So what to make of the events coming out of South Carolina in the last week? The Charleston church mass shooting on June 17 led to the deaths of nine people, all African Americans. The suspect, who I won’t bother to name, was apparently motivated by racist and violent beliefs about white supremacy. While a considerable amount of public and media attention has been on the Confederate Flag, the role of the internet is worth considering. Consider this piece by Leon Neyfakh, Slate.com staff writer:
One of the most chilling revelations about Dylann Roof, the alleged murderer of nine parishioners in Charleston, South Carolina’s Emanuel AME Church, is that his descent into crazed and deadly racism began with a simple Google search. According to a manifesto he posted online sometime before his rampage, Roof had his “awakening” after seeing news reports about the death of Trayvon Martin. Roof describes hearing and seeing Martin’s name everywhere, looking him up on Wikipedia, and “being unable to understand what the big deal was.” After that he typed “black on White crime” into Google and came upon the website of a far-right group called the Council of Conservative Citizens. After that day, Roof wrote in his manifesto, he was never the same.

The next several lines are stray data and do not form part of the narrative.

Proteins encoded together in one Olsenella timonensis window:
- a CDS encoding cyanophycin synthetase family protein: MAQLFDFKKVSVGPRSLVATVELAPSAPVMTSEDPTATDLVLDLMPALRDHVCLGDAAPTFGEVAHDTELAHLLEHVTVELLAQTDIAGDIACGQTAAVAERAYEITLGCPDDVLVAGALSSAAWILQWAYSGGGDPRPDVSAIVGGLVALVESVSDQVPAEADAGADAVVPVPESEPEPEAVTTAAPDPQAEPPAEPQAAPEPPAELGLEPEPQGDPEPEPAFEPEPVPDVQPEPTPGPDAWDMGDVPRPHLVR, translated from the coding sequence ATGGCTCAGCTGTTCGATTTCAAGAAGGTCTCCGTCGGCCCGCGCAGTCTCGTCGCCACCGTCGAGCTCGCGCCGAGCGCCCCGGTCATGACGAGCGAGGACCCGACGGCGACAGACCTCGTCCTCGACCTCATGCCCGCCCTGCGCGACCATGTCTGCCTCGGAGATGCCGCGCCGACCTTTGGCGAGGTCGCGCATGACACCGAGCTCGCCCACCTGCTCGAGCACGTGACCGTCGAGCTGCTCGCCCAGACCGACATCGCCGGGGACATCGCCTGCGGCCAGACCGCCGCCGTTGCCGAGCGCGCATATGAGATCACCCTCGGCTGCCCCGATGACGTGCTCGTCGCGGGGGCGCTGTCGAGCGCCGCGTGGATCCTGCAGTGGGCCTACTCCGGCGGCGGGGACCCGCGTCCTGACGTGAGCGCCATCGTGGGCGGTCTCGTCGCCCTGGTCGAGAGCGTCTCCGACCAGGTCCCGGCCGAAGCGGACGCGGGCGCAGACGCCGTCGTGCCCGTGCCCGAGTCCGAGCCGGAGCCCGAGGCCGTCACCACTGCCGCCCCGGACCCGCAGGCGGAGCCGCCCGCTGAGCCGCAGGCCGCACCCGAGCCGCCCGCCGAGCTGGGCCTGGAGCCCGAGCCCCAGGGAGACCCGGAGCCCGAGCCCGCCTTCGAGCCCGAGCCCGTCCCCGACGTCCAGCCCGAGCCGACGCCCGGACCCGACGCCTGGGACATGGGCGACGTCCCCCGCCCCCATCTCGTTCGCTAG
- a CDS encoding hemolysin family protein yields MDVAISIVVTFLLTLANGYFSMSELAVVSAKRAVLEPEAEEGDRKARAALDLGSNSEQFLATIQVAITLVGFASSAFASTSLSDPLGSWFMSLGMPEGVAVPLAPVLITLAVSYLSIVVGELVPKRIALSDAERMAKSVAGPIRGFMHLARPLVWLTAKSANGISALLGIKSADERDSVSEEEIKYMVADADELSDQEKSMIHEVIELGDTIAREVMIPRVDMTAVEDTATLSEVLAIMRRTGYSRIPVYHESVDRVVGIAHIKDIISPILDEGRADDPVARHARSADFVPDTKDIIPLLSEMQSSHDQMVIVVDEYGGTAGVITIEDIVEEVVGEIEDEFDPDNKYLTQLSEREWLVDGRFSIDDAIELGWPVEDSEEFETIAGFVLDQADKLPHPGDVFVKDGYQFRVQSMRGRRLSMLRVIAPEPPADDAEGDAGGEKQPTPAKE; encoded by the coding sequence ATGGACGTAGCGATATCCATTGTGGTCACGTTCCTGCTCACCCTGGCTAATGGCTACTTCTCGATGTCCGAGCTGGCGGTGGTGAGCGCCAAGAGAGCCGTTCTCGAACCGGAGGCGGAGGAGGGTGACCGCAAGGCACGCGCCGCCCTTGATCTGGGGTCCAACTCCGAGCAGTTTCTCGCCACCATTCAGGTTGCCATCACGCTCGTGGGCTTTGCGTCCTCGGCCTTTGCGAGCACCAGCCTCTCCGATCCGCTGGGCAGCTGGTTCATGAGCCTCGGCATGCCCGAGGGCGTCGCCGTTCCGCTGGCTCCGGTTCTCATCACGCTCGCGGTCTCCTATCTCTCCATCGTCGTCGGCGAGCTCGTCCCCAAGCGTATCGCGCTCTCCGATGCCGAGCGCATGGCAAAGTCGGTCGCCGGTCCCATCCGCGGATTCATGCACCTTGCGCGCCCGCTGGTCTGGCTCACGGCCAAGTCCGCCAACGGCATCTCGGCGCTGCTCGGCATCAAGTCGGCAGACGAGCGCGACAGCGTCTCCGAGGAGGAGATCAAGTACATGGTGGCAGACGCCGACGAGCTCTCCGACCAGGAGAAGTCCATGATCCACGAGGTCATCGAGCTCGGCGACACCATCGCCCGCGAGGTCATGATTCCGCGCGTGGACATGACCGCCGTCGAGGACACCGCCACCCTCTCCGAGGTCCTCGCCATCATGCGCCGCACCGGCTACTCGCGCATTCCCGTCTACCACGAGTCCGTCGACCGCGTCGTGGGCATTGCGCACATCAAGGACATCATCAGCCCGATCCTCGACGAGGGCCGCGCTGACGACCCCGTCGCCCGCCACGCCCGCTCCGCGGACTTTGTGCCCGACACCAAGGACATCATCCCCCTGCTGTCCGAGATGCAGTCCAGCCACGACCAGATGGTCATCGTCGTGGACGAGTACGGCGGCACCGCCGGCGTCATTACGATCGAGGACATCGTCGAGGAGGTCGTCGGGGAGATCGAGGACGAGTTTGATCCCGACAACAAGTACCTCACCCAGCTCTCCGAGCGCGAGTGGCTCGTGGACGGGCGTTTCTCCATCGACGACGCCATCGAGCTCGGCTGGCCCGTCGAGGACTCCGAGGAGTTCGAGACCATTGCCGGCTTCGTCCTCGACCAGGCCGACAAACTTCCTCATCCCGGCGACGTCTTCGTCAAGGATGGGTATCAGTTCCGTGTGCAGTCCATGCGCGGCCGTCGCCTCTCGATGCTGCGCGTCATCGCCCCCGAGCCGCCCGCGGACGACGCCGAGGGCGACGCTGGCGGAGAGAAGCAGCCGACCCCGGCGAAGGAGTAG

As Neyfakh points out, the same event–the death of Martin and 2012 trial of his killer–that created a civil rights movement known as
Black Lives Matter also created this Charleston tragedy. So, while an optimist might celebrate the anti-racist activism and positive outcomes made possible by the internet, it’s worth recognizing that those same technologies and tools are equally available to racist and white supremacist organizations, which again, I won’t bother to name or link to.
The reality is that communication technologies are not machines for cranking out freedom or peace any more than they are explicitly tools